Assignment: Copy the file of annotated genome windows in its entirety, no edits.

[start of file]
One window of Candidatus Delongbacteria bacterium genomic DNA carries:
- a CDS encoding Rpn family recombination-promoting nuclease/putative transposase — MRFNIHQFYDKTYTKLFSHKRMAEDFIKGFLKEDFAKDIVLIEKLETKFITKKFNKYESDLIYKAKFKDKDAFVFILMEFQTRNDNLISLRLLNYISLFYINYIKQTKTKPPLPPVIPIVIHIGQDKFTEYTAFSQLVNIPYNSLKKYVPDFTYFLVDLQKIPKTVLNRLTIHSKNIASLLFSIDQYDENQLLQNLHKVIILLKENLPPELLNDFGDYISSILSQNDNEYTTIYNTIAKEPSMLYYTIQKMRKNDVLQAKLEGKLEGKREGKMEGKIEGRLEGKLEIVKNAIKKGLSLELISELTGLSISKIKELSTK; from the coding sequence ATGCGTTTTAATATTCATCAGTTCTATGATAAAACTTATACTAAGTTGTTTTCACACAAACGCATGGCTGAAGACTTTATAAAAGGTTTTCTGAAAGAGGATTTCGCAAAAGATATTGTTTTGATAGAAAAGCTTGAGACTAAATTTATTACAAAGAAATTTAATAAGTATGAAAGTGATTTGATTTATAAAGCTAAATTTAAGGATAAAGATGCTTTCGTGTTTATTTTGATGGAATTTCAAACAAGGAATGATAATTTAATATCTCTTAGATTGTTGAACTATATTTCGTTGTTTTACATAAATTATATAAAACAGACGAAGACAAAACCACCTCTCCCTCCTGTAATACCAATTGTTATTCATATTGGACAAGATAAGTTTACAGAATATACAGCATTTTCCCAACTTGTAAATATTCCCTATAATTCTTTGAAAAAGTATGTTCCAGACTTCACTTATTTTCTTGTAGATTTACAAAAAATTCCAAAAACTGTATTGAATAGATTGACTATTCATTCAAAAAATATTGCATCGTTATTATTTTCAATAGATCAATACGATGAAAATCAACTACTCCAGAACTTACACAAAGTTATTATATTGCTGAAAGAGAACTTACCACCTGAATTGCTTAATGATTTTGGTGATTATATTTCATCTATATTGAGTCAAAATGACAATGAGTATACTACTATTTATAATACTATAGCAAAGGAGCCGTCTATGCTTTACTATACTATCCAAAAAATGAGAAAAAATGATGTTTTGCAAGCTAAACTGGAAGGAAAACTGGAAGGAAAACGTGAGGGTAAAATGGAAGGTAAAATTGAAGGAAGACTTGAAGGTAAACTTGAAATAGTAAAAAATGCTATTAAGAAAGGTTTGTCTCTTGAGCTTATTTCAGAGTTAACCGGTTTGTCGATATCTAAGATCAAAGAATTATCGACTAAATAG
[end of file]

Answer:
One window of Candidatus Delongbacteria bacterium genomic DNA carries:
- a CDS encoding Rpn family recombination-promoting nuclease/putative transposase — MRFNIHQFYDKTYTKLFSHKRMAEDFIKGFLKEDFAKDIVLIEKLETKFITKKFNKYESDLIYKAKFKDKDAFVFILMEFQTRNDNLISLRLLNYISLFYINYIKQTKTKPPLPPVIPIVIHIGQDKFTEYTAFSQLVNIPYNSLKKYVPDFTYFLVDLQKIPKTVLNRLTIHSKNIASLLFSIDQYDENQLLQNLHKVIILLKENLPPELLNDFGDYISSILSQNDNEYTTIYNTIAKEPSMLYYTIQKMRKNDVLQAKLEGKLEGKREGKMEGKIEGRLEGKLEIVKNAIKKGLSLELISELTGLSISKIKELSTK; from the coding sequence ATGCGTTTTAATATTCATCAGTTCTATGATAAAACTTATACTAAGTTGTTTTCACACAAACGCATGGCTGAAGACTTTATAAAAGGTTTTCTGAAAGAGGATTTCGCAAAAGATATTGTTTTGATAGAAAAGCTTGAGACTAAATTTATTACAAAGAAATTTAATAAGTATGAAAGTGATTTGATTTATAAAGCTAAATTTAAGGATAAAGATGCTTTCGTGTTTATTTTGATGGAATTTCAAACAAGGAATGATAATTTAATATCTCTTAGATTGTTGAACTATATTTCGTTGTTTTACATAAATTATATAAAACAGACGAAGACAAAACCACCTCTCCCTCCTGTAATACCAATTGTTATTCATATTGGACAAGATAAGTTTACAGAATATACAGCATTTTCCCAACTTGTAAATATTCCCTATAATTCTTTGAAAAAGTATGTTCCAGACTTCACTTATTTTCTTGTAGATTTACAAAAAATTCCAAAAACTGTATTGAATAGATTGACTATTCATTCAAAAAATATTGCATCGTTATTATTTTCAATAGATCAATACGATGAAAATCAACTACTCCAGAACTTACACAAAGTTATTATATTGCTGAAAGAGAACTTACCACCTGAATTGCTTAATGATTTTGGTGATTATATTTCATCTATATTGAGTCAAAATGACAATGAGTATACTACTATTTATAATACTATAGCAAAGGAGCCGTCTATGCTTTACTATACTATCCAAAAAATGAGAAAAAATGATGTTTTGCAAGCTAAACTGGAAGGAAAACTGGAAGGAAAACGTGAGGGTAAAATGGAAGGTAAAATTGAAGGAAGACTTGAAGGTAAACTTGAAATAGTAAAAAATGCTATTAAGAAAGGTTTGTCTCTTGAGCTTATTTCAGAGTTAACCGGTTTGTCGATATCTAAGATCAAAGAATTATCGACTAAATAG